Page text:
That’s where the foam earplugs come in. In situations where you don’t need the ability to hear outside sounds as much, you can wear the earplugs, set the OpenMove to earplug mode…and enjoy better sound? It certainly improves the sonic quality you get out of the headset, but ultimate bass response is still not up to in-ear earphone levels and I find the earplug situation a little too fiddly. Nowadays I rarely ever wear them. I have a pair of cheap but good in-ear monitors for more sedate listening situations anyway.

“Hey, I heard that!”

That said, the promised retention of hearing and situational awareness while listening to music or vocals – while worn without the earplugs – is true. They genuinely work for the job, and you can go back to riding confident that your ears can fill in the sensory gaps your eyes may not be able to. Sure, there are compromises especially with bass-heavy music, but the concept is proven.

A couple final things to talk about the sound. While the transducers are meant to vibrate the bones in your skull to transmit the sound that way, in practice they’re also miniature speaker drivers in and of themselves. Crank up the volume high enough – say, past 90% or so – and other people near you will (faintly) hear what you’re listening to. High enough volumes can also result in a slight intermittent tingling or ticklish sensation on the skin where the transducer pods sit. This doesn’t bother me much, but might be an issue for others.


So we’ve established the (After)Shokz OpenMove headset as a viable, safe way of listening to music or talk radio – while on the saddle riding your bike, and being considerate of other people’s ears at the same time. That last phrase is one thing a Bluetooth speaker will never do, and why it’s such an easy recommendation for me.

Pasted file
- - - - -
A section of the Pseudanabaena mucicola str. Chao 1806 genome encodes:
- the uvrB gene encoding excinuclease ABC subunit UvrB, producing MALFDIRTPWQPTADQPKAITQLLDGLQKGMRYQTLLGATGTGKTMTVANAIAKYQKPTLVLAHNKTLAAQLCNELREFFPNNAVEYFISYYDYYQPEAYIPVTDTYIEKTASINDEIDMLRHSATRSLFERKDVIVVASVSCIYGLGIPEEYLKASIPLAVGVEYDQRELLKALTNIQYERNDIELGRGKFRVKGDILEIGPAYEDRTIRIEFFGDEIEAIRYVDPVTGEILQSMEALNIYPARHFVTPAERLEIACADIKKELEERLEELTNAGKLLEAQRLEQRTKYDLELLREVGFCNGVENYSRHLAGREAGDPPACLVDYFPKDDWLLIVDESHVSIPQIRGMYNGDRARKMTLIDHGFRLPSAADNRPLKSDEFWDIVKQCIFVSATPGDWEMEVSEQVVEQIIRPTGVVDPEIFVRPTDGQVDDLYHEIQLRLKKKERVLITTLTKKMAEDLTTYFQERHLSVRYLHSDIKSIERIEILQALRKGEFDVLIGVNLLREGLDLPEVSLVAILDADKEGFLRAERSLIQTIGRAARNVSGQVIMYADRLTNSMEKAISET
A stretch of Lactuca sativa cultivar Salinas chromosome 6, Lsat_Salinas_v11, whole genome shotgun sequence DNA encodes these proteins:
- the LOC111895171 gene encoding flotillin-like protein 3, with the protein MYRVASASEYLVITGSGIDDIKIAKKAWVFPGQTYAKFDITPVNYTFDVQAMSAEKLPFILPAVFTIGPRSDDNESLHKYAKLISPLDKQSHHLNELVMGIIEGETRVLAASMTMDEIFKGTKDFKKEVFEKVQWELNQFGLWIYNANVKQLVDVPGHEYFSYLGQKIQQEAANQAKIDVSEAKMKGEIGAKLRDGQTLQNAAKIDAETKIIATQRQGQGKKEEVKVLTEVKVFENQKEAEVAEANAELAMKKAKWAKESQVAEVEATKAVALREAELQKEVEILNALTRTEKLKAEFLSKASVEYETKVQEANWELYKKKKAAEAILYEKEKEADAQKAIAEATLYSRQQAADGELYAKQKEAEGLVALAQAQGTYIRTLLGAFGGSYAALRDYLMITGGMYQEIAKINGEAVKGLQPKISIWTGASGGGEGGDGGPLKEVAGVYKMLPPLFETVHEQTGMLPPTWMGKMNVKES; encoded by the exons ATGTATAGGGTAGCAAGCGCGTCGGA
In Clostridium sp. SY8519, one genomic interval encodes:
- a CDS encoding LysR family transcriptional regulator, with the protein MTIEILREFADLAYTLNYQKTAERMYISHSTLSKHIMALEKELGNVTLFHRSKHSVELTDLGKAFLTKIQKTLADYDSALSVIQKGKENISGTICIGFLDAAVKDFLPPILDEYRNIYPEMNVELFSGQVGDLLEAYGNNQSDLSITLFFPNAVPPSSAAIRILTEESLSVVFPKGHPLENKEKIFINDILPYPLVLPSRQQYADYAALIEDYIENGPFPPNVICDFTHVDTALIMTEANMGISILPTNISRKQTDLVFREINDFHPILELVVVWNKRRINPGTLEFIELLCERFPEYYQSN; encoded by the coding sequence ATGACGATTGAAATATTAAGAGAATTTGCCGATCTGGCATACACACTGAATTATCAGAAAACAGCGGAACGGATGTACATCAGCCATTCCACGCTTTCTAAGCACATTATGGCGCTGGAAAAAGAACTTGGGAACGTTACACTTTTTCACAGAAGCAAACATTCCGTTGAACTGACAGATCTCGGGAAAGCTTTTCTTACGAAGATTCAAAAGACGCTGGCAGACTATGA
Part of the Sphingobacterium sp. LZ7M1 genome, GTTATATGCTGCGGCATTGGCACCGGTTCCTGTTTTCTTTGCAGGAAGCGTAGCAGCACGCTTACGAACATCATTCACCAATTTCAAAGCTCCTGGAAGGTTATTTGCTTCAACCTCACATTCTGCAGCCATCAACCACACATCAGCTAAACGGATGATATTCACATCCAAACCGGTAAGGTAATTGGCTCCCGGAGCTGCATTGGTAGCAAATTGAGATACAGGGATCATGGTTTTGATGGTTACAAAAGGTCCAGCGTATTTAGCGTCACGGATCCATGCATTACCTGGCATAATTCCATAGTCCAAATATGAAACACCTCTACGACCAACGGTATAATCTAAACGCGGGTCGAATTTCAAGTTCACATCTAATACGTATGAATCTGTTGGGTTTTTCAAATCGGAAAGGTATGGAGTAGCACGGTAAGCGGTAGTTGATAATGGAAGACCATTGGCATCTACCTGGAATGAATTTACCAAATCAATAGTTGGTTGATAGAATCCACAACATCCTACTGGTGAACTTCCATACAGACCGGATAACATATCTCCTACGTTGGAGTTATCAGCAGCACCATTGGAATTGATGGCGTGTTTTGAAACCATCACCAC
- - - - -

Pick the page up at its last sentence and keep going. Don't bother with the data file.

That said, while I do use the OpenMove while riding, I still adhere to the general philosophy of minimizing distraction while I ride, especially when the roads get busy. Most frequently, I find myself using it as a Bluetooth headset for calls on the bike. With the headset paired with my phone, I can just tap the multi-function button on my left ear to receive a call – instead of fumbling around with my pockets to fish out my phone and having to ride one-handed.

The higher-end Aeropex, OpenRun, and OpenRun Pro models improve on this model by having a more ergonomic headband and ear loop shape, and bettering the water and dust resistance via a proprietary magnetic charge connector. Whether that added 15% of polish is worth the additional outlay is up to you, but for the price it goes for, the OpenMove is a good deal.